Adventures in Cloth Diaper Making – Part 1

Hubby and I are really excited to cloth diaper our baby. We did some research (which meant ultimately consulting a lot with my bestie’s cousin who is in the cloth diaper business: Hippeez Cloth Diapers) and looked into what we were going to need. A set of the ones we wanted were about $350.00, so we put together a diaper fund for my baby shower, and went on our merry way. When I started telling people that the set was of 12, they started saying that it wasn’t going to be enough, because babies poop a lot. My plan had been to just wash them as I go, but started getting worried as time went on. What if there were so many poops that the first diaper wasn’t done drying by the time the last one was being used?

Naturally, I turned to the internet. I looked up a whole pile of cloth diaper making tutorials, sourced out a bunch of materials, and approached my math whiz of a husband to help me figure out realistically how many diapers we could make ourselves for $350.00. The number on the least amount side was 28. This is a significant increase from 12, so we’re off to the races. Of course, I now have less than two months to master diaper making.

And… fight!

Attempt #1 is a bit of a mismash. I used this PDF Ottobre pattern as my template, but used this tutorial from Dream Crafter for directions. As with my previous tutorial on working with PDF patterns, the Ottobre pattern printed at %93. Since this was a prototype and my girl is going to be a newborn, I just cut out the bigger pattern instead of the newborn one and used that.

I had some flannel from Wal Mart and an old thick flannel topsheet that I never use, so I figured those would be good for a trial diaper. Planning a little far ahead here, but in the spirit of not being wasteful, our little girl could have this to use on her dolls or stuffed animals someday!

First thing I did, to avoid having to tape the pdf pattern together, was trace it onto my pattern paper. Which is actually 1-inch graph paper from Staples.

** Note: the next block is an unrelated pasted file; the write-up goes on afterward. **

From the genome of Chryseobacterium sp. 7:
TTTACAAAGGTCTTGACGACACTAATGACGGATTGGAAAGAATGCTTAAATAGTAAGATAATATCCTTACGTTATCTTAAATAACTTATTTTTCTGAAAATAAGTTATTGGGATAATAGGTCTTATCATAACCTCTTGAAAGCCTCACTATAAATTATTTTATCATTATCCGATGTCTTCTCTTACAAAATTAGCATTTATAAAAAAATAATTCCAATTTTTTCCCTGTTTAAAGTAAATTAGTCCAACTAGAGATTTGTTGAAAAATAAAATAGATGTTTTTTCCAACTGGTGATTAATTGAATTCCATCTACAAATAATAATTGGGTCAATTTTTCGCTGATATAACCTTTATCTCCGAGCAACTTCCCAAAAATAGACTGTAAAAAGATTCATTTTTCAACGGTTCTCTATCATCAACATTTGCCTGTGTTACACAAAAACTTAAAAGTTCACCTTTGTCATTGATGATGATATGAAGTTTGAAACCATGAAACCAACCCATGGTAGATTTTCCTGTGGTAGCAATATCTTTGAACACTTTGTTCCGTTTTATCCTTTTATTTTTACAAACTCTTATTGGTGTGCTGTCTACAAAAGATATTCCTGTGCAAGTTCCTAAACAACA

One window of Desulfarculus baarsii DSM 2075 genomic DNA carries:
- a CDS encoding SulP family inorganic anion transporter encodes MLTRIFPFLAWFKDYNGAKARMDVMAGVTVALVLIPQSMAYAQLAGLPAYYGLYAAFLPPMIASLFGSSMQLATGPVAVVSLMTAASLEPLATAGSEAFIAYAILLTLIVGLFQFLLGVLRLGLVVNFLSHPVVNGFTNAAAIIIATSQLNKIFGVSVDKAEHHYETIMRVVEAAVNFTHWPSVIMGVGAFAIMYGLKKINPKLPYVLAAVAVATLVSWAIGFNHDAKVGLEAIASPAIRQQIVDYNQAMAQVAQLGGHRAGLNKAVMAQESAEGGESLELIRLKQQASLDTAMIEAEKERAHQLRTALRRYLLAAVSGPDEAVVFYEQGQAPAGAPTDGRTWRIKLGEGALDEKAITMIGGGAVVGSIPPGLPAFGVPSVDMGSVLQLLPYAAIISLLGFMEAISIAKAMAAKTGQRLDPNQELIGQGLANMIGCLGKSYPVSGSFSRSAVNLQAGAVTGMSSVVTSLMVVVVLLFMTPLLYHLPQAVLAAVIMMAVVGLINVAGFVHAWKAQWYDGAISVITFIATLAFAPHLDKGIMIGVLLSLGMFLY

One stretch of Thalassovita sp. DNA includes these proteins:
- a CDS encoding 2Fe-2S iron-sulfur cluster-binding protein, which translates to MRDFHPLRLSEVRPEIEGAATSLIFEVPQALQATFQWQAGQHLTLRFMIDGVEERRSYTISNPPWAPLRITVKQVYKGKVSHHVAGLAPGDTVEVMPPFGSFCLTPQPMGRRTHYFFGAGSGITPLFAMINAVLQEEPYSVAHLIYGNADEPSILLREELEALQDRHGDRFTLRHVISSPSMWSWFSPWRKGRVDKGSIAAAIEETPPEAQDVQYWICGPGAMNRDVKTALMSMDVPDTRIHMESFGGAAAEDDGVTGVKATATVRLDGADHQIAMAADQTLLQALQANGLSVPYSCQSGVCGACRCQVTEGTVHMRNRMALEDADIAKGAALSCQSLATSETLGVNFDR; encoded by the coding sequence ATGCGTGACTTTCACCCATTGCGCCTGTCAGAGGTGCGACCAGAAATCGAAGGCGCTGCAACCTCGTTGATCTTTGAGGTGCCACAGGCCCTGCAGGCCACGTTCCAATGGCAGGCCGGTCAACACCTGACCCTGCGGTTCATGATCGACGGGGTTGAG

So much easier to pin this stuff!

So much easier to pin this stuff!

I cut it out, pinned it to my fabric, and cut out my pieces.

The fabric piece was a little thin, but whatever, prototype, right?

The fabric piece was a little thin, but whatever, prototype, right?

Putting the right sides of both pieces together, I pinned.

Pinned and ready to sew!

Pinned and ready to sew!

I sewed all the way around with a 1 cm seam allowance, leaving most of the top part open for turning it later.

I just used a straight stitch here.

I just used a straight stitch here.

Next, the elastic. The pattern had dots on it for where the elastic starts and stops, so I marked those on the edges of my seam allowance. I cut a five inch piece for the back, and two six inch pieces for the leg holes.

IMG_3024

Now for the tricky part. Sewing elastic can be daunting, but fear not! It’s actually very straight forward. The key is that you want to stretch the elastic so that the fabric is flat. You sew that with large zigzag stitches so that once finished, the elastic will ruffle up the fabric evenly but won’t pop any stitches when it stretches.

Ruffled!

Ruffled!

The elastic pieces go on the outside of the seam, and while the leg hole ones were a little finicky because it wasn’t in a straight line, it wasn’t too unpleasant.

Got a pretty decent evenness.

Got a pretty decent evenness.

After this, I gave the seam allowance a close trim and clipped little notches in the curves to make for easy turning. And then my very favourite part, flipping it right side out!

Whee!

Whee!

It looks like a blob, so that means one more step, and that’s to sew the finishing hem around the outside. This step will also double to close the open seam at the top. I folded that in and started there, going all the way around and allowing for a berth around the elastics.

Voila!

Voila!

Beauty! It’s diaper shaped!

All in all, it wasn’t too difficult or time consuming. Granted, I didn’t put any fastenings. The pattern calls for velcro, but I’m dead set on using vinyl snaps. Upon folding it around a teddy bear, I’m thinking that I’d like to widen the outer flaps and make the front thinner. I’ll be trying that on my next prototype.

I also realized the value of a serger, because one of those would make this process a LOT faster. How, you ask? I’ll see you on Wednesday with part 2!

Share your favourite cloth diaper escapades in the comments below!

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2 thoughts on “Adventures in Cloth Diaper Making – Part 1

  1. Pingback: Adventures in Cloth Diaper Making – Part 2 | Voracious Vividity

  2. Pingback: Adventures in Cloth Diaper Making – Part 3 | Voracious Vividity

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